If the Summer of Love established San Francisco as the hub of hippiedom, the summer of 2007 may be remembered as a time the country commemorated 1960s counterculture by taking the “counter” out of it.
From New York, where Lincoln Center is devoting its outdoor music and dance season to the era, to Minnesota, where the Minneapolis Institute of Arts mounted a psychedelic art and photography exhibit, people of all ages and political persuasions are being invited to celebrate the seminal events that took place here four decades ago.
The anniversary’s most arguably authentic observance is a 17-city concert tour featuring Jefferson Starship sans Grace Slick, a Janis Joplin-less Big Brother and the Holding Company, and Tom Constanten, who played keyboards for the Grateful Dead from 1966 to 1970.
“You’re not going to see drunk, wasted musicians on stage,” says tour co-producer Tim Murphy, noting that men now in their 60s make up most of his talent and the target audience is teenagers and twentysomethings who have recently discovered the Summer of Love sound. “The hope is it’s something you could go to with your parents, you could go to with your grandparents.”
Because of a late start in putting the show together and bad blood between some of the performers and the promoter of a free concert scheduled for Sept. 2 in Golden Gate Park, that tour won’t come anywhere near Haight-Ashbury, the neighborhood where the Grateful Dead and Janis Joplin lived in 1967, according to Mr. Murphy. The closest venue will be Monterey, where the 40th anniversary of the Monterey Pop music festival also is being observed.
Not that San Francisco will be forgotten. Events on tap over the next few months include a Labor Day weekend concert featuring Country Joe McDonald and a surviving member of the Doors, a “60s at the ballpark” day where Giants and Dodgers fans will receive “Summer of Love” T-shirts, and lectures and walking tours.
The Summer of Love, considered by many to represent the climax of hippie culture, refers to the period when tens of thousands of young people flocked to free-spirited San Francisco to dance barefoot, listen to alternative poetry and music and march for peace in Vietnam and civil rights at home — all while having easy access to drugs and sex.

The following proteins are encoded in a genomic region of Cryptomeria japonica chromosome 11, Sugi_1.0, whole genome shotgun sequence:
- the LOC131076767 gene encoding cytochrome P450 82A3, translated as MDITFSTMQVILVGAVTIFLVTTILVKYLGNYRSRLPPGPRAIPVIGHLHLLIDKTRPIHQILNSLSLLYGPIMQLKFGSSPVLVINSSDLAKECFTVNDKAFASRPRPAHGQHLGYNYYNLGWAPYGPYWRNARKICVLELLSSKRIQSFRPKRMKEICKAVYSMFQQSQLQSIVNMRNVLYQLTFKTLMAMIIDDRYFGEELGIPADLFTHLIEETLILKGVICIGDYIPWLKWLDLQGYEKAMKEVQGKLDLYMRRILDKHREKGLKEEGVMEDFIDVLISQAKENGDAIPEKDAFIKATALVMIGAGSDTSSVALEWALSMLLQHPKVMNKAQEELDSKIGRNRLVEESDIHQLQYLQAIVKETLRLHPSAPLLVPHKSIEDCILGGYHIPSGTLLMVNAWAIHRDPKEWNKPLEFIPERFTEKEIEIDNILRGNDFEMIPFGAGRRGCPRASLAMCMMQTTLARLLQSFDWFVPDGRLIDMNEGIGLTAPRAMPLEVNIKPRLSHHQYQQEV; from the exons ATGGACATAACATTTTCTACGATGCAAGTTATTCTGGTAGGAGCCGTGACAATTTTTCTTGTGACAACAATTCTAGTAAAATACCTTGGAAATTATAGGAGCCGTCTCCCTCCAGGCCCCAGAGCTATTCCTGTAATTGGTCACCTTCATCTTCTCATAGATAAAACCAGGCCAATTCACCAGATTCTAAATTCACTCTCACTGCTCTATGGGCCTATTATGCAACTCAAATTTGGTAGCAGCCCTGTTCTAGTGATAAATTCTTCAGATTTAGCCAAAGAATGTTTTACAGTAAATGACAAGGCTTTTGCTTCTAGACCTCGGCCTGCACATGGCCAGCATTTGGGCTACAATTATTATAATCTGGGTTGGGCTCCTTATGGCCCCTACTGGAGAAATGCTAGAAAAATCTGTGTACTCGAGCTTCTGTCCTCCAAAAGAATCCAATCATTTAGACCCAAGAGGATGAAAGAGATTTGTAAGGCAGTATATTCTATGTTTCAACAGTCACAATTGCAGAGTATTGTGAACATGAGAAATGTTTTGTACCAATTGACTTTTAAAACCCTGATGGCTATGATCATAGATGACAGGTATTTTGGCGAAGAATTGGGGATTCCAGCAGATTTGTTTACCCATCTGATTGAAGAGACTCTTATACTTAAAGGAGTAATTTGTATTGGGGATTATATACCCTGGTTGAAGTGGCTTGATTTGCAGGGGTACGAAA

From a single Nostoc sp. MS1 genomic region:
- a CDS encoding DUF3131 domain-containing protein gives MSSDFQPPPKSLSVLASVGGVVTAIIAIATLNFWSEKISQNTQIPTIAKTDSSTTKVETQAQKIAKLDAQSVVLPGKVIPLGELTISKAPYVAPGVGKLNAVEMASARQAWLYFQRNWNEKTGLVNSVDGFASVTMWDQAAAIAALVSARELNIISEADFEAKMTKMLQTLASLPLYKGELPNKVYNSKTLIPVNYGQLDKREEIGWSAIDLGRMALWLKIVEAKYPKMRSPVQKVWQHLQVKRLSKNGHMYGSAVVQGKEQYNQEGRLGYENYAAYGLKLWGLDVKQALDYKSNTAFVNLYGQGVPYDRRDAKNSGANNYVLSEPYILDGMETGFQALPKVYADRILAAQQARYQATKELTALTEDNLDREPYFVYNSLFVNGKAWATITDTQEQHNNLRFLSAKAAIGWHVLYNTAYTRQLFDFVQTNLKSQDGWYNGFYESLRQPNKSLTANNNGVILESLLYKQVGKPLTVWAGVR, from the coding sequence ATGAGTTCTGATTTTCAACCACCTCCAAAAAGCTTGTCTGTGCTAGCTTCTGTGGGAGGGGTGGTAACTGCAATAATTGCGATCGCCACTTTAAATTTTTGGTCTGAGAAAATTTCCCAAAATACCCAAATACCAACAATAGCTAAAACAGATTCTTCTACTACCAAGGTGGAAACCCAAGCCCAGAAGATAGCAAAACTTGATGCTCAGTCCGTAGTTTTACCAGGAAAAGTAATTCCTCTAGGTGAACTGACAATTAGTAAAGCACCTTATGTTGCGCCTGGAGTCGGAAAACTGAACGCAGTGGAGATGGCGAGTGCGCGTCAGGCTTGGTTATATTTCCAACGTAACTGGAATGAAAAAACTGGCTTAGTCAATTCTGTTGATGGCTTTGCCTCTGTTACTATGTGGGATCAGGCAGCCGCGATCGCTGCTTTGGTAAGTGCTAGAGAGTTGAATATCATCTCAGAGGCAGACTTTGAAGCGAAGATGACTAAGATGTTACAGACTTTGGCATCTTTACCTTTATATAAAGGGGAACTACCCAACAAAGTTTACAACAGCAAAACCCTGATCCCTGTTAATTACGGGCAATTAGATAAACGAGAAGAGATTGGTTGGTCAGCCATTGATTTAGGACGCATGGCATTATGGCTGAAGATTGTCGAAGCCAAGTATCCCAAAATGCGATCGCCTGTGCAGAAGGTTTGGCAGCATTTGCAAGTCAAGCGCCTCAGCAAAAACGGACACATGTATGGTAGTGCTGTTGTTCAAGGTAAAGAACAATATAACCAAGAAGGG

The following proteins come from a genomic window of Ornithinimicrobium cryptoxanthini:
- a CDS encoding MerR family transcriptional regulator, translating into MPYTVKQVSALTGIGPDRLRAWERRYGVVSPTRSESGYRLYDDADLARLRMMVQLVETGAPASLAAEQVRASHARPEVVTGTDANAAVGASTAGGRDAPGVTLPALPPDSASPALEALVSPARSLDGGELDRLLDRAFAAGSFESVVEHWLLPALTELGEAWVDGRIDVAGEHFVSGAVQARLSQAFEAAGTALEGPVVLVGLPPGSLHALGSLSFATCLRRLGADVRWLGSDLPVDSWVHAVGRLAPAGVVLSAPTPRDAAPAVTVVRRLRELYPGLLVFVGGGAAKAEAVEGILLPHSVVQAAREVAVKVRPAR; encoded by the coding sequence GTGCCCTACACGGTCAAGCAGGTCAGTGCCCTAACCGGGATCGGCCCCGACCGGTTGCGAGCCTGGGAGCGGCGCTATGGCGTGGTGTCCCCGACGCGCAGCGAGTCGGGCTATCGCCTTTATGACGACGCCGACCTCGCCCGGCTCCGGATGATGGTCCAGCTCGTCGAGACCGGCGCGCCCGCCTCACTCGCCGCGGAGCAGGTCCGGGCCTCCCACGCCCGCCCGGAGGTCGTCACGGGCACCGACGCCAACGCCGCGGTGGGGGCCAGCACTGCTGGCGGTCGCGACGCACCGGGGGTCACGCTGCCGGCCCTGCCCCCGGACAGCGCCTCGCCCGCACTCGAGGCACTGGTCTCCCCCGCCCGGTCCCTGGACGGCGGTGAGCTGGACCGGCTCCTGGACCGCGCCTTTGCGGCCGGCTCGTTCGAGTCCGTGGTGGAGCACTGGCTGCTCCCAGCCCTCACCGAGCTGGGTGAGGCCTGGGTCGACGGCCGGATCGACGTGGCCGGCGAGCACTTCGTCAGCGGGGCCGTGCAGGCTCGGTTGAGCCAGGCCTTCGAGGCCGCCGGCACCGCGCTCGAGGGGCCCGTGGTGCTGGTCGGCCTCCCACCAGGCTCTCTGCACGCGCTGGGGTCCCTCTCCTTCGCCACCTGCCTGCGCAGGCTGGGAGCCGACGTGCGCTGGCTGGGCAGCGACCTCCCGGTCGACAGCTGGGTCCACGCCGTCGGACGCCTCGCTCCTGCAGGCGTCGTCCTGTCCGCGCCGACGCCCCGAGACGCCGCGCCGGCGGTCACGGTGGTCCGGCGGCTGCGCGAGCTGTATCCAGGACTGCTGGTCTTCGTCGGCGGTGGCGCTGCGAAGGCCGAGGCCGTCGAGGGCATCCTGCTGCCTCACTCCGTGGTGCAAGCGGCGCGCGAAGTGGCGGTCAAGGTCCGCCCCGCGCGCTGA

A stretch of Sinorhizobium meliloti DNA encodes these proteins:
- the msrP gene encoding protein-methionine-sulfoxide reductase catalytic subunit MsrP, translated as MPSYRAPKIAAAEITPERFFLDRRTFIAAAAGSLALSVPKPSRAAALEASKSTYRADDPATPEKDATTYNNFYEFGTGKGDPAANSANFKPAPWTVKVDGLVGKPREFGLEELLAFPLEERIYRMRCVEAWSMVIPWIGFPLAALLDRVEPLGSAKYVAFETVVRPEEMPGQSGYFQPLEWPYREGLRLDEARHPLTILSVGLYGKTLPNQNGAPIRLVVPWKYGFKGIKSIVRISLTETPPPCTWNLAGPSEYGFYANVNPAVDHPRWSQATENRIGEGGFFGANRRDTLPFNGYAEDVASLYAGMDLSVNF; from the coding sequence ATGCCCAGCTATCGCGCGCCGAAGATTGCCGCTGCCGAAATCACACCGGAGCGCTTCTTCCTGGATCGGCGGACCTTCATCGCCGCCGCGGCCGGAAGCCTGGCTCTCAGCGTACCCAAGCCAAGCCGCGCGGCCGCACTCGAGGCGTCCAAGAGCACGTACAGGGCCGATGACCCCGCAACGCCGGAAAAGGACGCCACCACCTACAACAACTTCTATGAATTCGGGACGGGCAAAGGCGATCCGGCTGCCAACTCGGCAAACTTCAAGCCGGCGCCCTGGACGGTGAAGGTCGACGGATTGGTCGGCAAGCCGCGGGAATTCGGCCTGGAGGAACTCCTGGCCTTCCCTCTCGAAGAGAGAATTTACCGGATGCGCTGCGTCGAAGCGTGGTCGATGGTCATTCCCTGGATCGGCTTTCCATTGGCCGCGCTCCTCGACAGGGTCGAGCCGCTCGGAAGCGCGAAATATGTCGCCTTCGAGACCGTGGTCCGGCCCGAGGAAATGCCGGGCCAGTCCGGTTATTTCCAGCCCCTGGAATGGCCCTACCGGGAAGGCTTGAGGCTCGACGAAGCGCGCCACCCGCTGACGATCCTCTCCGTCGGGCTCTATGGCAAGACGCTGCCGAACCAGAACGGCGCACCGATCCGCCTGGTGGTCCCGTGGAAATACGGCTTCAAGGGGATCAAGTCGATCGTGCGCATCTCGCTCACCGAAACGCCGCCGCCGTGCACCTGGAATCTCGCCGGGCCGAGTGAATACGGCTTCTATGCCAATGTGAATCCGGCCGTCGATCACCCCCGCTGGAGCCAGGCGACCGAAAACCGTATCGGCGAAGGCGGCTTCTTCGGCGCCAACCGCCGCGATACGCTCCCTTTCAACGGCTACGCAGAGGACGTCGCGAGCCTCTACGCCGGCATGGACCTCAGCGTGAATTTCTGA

Conventional wisdom holds that it kicked off in January 1967 with the Human Be-In in Golden Gate Park, where LSD pioneer Timothy Leary exhorted the crowd to “turn on, tune in, drop out.” The summer, if not the era, ended in October when the locals who witnessed the dark side of having 100,000 stoned youngsters roaming the streets held a funeral — “The Death of Hippie.”
Revisionists long have focused on the deaths that accompanied and followed the debauchery — Miss Joplin’s in 1970, Jim Morrison’s in 1971 and Jimi Hendrix’s in 1970 among them — and questioned whether the peaceful ideals expressed then mattered much to members of a generation that in many ways was even more materialistic and self-absorbed than its predecessors.
“What people remember is the frivolity — ‘Isn’t it great to be young and uninhibited,’ ” says Maurice Isserman, a scholar of 20th century U.S. history who teaches at Hunter College in New York.
“At that time it had a very different context. In terms of observing the anniversary, it’s important to put it in the context which people had at the time, those long hot summers and the riots in Detroit and Newark,” Mr. Isserman says. “Every week what you heard about was killings of thousands of Americans and Vietnamese.”
David Smith, who co-founded the Haight-Ashbury Free Clinic in 1967 to serve the thousands who came to San Francisco that summer, would like to think the anniversary is drawing so much attention because of the parallels between today and America four decades ago, when the nation was embroiled in an unpopular war and the public’s consciousness was caught by the harm people were doing to the environment.
“I’m 68, and sometimes I remember ‘67 better than I remember yesterday,” Mr. Smith said. He parted ways with the Free Clinic last year in a dispute over what he called its increasingly profit-driven direction.
Politics were far from Don Oriolo’s mind when he started organizing a Summer of Love music festival held in New Jersey this weekend at the Sussex County Fairgrounds.